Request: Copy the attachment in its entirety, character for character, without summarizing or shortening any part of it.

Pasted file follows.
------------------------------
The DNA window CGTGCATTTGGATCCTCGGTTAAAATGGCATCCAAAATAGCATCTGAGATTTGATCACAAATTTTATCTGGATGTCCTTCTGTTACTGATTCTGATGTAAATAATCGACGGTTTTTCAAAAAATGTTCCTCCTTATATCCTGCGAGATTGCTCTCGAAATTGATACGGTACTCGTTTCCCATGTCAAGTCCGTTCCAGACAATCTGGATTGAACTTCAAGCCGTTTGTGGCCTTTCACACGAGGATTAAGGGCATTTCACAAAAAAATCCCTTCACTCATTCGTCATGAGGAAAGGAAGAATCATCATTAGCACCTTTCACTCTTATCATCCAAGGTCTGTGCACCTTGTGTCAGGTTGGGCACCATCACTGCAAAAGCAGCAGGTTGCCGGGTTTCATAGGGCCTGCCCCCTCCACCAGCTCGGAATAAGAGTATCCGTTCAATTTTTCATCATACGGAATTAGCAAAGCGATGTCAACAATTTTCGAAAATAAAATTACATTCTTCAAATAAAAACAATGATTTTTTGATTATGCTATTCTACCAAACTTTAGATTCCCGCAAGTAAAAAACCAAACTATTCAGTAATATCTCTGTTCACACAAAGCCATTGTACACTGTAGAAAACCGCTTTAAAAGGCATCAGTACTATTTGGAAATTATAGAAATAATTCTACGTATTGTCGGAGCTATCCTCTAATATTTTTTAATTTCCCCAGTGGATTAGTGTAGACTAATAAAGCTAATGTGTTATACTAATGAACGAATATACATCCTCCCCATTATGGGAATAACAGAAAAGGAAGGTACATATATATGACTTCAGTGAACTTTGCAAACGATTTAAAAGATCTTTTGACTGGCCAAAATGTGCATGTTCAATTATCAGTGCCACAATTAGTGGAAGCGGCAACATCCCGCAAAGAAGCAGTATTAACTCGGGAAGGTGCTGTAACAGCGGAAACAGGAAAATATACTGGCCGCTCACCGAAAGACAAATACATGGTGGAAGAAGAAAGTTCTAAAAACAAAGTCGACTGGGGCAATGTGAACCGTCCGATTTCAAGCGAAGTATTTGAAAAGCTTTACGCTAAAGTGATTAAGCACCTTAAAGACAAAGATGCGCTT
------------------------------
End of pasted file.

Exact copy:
The DNA window CGTGCATTTGGATCCTCGGTTAAAATGGCATCCAAAATAGCATCTGAGATTTGATCACAAATTTTATCTGGATGTCCTTCTGTTACTGATTCTGATGTAAATAATCGACGGTTTTTCAAAAAATGTTCCTCCTTATATCCTGCGAGATTGCTCTCGAAATTGATACGGTACTCGTTTCCCATGTCAAGTCCGTTCCAGACAATCTGGATTGAACTTCAAGCCGTTTGTGGCCTTTCACACGAGGATTAAGGGCATTTCACAAAAAAATCCCTTCACTCATTCGTCATGAGGAAAGGAAGAATCATCATTAGCACCTTTCACTCTTATCATCCAAGGTCTGTGCACCTTGTGTCAGGTTGGGCACCATCACTGCAAAAGCAGCAGGTTGCCGGGTTTCATAGGGCCTGCCCCCTCCACCAGCTCGGAATAAGAGTATCCGTTCAATTTTTCATCATACGGAATTAGCAAAGCGATGTCAACAATTTTCGAAAATAAAATTACATTCTTCAAATAAAAACAATGATTTTTTGATTATGCTATTCTACCAAACTTTAGATTCCCGCAAGTAAAAAACCAAACTATTCAGTAATATCTCTGTTCACACAAAGCCATTGTACACTGTAGAAAACCGCTTTAAAAGGCATCAGTACTATTTGGAAATTATAGAAATAATTCTACGTATTGTCGGAGCTATCCTCTAATATTTTTTAATTTCCCCAGTGGATTAGTGTAGACTAATAAAGCTAATGTGTTATACTAATGAACGAATATACATCCTCCCCATTATGGGAATAACAGAAAAGGAAGGTACATATATATGACTTCAGTGAACTTTGCAAACGATTTAAAAGATCTTTTGACTGGCCAAAATGTGCATGTTCAATTATCAGTGCCACAATTAGTGGAAGCGGCAACATCCCGCAAAGAAGCAGTATTAACTCGGGAAGGTGCTGTAACAGCGGAAACAGGAAAATATACTGGCCGCTCACCGAAAGACAAATACATGGTGGAAGAAGAAAGTTCTAAAAACAAAGTCGACTGGGGCAATGTGAACCGTCCGATTTCAAGCGAAGTATTTGAAAAGCTTTACGCTAAAGTGATTAAGCACCTTAAAGACAAAGATGCGCTT